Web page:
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Dipesh Chakrabarty, 'The Human and the Geological: On Anthropocene Time'

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UTS Building 6, Level 4, CB06.04.040

702 Harris Street

Ultimo, NSW 2007

Australia

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Public Lecture + Launch, Climate Justice Research Centre

This lecture discusses how distinctly geological and sociological ideas undergo mutual translation in current debates on climate change, climate justice, and the idea of the Anthropocene. The aim of the lecture is to investigate the relationship between our contemporary imaginations of world history and the history of the planet.

Professor Dipesh Chakrabarty is the Lawrence A. Kimpton Distinguished Service Professor at the Department of History and Department of South Asian Languages and Civilizations and a Faculty Fellow at the Chicago Center for Contemporary Theory, The University of Chicago. His books include ‘Historical Teleologies in the Modern World’ (Bloomsbury Press, 2015); ‘Provincializing Europe: Postcolonial Thought and Historical Difference’ (Princeton, 2000; 2008); ‘Habitations of Modernity: Essays in the Wake of Subaltern Studies’ (Chicago, 2002); ‘Cosmopolitanism’ (Duke, 2000); ‘From the Colonial to the Postcolonial: India and Pakistan in Transition’ (Oxford, 2007). He is currently working on ‘The Climate of History’ (Routledge) and ‘Anthropocene in Fuelling Culture’ (Fordham).

Related Events:

The Climate Justice Research Centre at UTS is hosting a series of launch events on the 17th+18 August, including:

Beyond the Coal Rush Symposium, 17 August: https://www.eventbrite.com.au/e/symposium-beyond-the-coal-rush-coal-reliance-climate-change-and-contested-futures-tickets-36264247340

Climate Justice Workshops + Forum, 18 August: https://www.eventbrite.com.au/e/climate-justice-agendas-for-research-and-action-tickets-36264548240

Background​ - what is 'Climate Justice'?

Climate justice signals a collision between the long history of the biosphere and its geology, and the much shorter history of social change and human justice. At a practical level it embodies the necessary meeting point between the science of climate change and the politics of social change. Most importantly it enacts the socio-ecological relations beyond the prevalent climate-society divide.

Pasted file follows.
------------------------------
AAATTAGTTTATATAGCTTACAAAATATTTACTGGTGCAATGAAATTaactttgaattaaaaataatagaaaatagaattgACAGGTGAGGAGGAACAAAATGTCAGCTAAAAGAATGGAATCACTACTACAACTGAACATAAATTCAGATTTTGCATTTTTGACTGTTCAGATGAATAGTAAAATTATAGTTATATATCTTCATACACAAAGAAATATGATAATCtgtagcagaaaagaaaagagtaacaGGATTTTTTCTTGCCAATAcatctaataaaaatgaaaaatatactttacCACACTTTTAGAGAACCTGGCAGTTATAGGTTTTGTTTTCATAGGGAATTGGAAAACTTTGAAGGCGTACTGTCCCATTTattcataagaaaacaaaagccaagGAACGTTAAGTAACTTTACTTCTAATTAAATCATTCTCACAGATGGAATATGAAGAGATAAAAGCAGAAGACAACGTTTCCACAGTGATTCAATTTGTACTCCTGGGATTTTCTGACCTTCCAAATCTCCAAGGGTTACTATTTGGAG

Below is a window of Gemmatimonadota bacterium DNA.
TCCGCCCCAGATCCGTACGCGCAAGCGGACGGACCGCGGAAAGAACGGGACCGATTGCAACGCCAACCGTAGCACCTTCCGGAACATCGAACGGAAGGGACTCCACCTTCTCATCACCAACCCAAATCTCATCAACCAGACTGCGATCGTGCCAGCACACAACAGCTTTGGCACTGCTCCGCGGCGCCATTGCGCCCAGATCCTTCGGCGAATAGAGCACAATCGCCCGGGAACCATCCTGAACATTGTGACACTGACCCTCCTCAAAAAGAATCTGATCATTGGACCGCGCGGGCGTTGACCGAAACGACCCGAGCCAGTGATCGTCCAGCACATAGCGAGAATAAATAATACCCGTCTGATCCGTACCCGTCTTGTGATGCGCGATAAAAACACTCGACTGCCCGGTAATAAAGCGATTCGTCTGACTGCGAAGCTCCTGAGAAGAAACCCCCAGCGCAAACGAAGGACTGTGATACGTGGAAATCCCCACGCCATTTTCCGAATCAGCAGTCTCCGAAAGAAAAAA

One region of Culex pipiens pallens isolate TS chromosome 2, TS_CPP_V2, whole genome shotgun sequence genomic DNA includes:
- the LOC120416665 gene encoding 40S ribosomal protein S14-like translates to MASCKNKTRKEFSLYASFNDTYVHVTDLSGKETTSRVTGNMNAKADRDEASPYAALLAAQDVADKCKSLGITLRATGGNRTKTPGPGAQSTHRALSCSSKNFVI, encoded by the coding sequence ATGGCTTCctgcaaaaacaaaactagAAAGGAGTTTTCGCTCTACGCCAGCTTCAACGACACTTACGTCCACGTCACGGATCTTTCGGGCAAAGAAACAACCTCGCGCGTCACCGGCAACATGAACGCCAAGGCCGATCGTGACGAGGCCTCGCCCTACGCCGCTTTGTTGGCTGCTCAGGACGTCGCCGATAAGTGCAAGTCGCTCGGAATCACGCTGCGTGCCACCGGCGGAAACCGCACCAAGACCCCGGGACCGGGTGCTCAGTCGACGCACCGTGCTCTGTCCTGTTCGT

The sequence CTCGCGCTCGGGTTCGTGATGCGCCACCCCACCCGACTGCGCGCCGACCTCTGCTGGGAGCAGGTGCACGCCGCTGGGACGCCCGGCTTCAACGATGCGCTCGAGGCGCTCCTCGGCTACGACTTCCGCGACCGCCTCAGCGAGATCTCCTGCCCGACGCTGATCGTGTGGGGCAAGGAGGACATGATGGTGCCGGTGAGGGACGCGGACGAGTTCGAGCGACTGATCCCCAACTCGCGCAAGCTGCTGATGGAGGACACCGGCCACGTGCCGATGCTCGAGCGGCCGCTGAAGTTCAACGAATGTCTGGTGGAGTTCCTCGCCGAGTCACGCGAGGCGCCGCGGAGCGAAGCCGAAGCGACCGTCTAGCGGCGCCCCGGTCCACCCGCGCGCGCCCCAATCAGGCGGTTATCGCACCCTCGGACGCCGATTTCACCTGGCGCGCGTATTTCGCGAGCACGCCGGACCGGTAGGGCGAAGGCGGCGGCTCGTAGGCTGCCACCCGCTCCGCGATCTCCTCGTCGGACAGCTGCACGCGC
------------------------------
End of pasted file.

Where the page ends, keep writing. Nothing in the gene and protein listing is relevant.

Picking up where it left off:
Climate justice is both expansive and normative. It reflects the expanding logic of climate change as a phenomenon that subsumes social relations. As it cascades through societies, climate change generates normative imperatives and recasts political agendas, for instance around concepts of ‘just transition’ or ‘energy democracy’.

The concept is grounded in North-South divides, in terms of the global injustices of climate change. At the same time it points to inter-generational responsibilities, to the wider context of social inequality and cultural rights, and to issues of ecological justice. It is a dynamic concept that transforms agendas for policy and social change.

Climate justice started to emerge and gain political traction in the early 2000s, initially from climate action movements and NGOs. It is now taken up by a wide variety of players, including UN agencies, and in academia, from international relations, international law, and geography to international sociology.

This new Centre aims to advance its development. It asks how the direct experience of climate change can be translated into political and social change. It investigates what social and political frameworks will best promote climate justice, and debates how the these frameworks can be established.

Climate change poses the challenge of translating abstract large-scale climate science into the everyday contexts of social justice, and thus into embedded political agendas. The Centre will focus on this field of applied knowledge in the search for socio-political frameworks for transformation, beyond the injustices of climate change.





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UTS Building 6, Level 4, CB06.04.040

702 Harris Street

Ultimo, NSW 2007

Australia

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